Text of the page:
Corona del Mar isn’t publicized much. Its identity is tied to its flower-lined streets (Orchid, Jasmine, Iris, Marigold,) and its splendid coast, a mix of rocky coves and sandy beaches. Though Richard Henry Dana called Dana Point the most romantic place, Corona del Mar is every bit as romantic. Its name means “crown of the sea” in Spanish.
Pictures of Corona del Mar shown include a girl playing in the sand near a rock formation, a climber in Pirate’s Cove where Gilligan’s Island was filmed, Sherman Library & Gardens, and a pretty girl posing for photos in front of Lookout Point.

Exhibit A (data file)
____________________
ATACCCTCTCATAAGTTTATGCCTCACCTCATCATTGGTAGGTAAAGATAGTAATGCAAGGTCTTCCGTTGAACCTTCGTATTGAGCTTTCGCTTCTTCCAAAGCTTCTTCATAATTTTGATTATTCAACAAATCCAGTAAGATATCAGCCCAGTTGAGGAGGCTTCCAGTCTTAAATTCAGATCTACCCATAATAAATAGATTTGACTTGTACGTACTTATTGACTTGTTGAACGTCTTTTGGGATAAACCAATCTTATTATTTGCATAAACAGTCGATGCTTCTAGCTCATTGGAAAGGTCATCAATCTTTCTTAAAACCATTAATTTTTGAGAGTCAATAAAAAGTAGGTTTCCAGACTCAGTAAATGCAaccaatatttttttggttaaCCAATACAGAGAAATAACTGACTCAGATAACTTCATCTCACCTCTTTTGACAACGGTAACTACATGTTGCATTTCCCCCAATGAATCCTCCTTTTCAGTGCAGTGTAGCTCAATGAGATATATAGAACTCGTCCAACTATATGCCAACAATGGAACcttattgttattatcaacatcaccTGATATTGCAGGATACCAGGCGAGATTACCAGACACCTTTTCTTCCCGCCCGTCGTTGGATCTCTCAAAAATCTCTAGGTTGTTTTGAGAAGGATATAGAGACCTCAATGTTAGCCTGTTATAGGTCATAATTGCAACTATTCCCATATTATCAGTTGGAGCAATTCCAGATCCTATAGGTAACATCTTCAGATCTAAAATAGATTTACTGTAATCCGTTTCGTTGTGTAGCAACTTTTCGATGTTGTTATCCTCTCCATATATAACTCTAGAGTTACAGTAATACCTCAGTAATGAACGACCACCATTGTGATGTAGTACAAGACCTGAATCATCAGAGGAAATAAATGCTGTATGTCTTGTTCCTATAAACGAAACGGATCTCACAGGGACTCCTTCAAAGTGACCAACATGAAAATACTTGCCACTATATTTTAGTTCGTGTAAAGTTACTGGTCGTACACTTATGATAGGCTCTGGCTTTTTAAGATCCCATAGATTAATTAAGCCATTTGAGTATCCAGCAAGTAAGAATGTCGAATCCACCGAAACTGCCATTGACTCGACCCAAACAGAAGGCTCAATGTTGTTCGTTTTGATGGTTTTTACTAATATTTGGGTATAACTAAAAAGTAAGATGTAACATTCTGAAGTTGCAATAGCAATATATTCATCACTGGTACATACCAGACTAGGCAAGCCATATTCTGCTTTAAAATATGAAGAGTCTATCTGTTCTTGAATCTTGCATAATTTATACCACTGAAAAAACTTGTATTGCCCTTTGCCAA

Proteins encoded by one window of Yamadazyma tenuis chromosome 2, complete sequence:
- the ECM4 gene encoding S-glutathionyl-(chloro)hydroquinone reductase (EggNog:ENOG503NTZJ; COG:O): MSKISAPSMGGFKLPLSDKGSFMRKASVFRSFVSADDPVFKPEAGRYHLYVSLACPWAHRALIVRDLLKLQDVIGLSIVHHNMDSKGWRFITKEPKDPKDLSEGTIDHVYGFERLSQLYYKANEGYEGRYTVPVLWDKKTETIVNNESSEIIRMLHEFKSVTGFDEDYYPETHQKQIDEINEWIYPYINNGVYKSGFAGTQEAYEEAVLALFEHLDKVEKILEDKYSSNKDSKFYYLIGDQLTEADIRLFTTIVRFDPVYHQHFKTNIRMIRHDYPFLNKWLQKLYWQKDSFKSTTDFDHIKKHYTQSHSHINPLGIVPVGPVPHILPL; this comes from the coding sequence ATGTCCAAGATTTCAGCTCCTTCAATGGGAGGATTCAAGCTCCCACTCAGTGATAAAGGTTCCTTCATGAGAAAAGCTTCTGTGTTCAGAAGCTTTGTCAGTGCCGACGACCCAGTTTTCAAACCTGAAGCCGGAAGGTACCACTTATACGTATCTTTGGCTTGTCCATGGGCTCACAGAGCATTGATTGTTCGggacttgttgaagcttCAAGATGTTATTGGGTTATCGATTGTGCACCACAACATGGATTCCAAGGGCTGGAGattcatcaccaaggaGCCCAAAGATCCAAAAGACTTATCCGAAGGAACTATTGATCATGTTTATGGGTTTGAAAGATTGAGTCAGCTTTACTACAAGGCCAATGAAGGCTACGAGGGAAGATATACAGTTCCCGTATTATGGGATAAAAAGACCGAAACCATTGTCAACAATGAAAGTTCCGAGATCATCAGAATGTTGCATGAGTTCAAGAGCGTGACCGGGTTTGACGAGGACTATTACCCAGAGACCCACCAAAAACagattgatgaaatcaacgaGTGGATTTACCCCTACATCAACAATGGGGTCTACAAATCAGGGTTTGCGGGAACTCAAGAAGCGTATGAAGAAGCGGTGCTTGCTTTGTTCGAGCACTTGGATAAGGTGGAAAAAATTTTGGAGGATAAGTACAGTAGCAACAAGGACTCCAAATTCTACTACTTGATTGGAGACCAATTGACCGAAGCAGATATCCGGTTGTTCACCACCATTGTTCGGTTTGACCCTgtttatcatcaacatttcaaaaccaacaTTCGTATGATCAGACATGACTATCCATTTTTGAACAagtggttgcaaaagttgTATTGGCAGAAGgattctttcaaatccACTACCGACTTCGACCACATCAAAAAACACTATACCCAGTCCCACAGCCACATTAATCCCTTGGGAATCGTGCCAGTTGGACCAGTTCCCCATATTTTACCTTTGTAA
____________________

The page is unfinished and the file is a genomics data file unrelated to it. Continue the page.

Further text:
In the early 1900s Corona del Mar was a premier surfing destination. When Newport Beach developers built jetties for their new harbor they permanently changed the course of nature. The Pacific flow and incredible waves were suddenly diminished. Today as you stand at Corona del Mar’s Overlook Point Park you can see those very jetties. You can also watch the waves coming in, and see them crash against the jetty to create a different situation ideal for bodyboarding in a now famous place called The Wedge.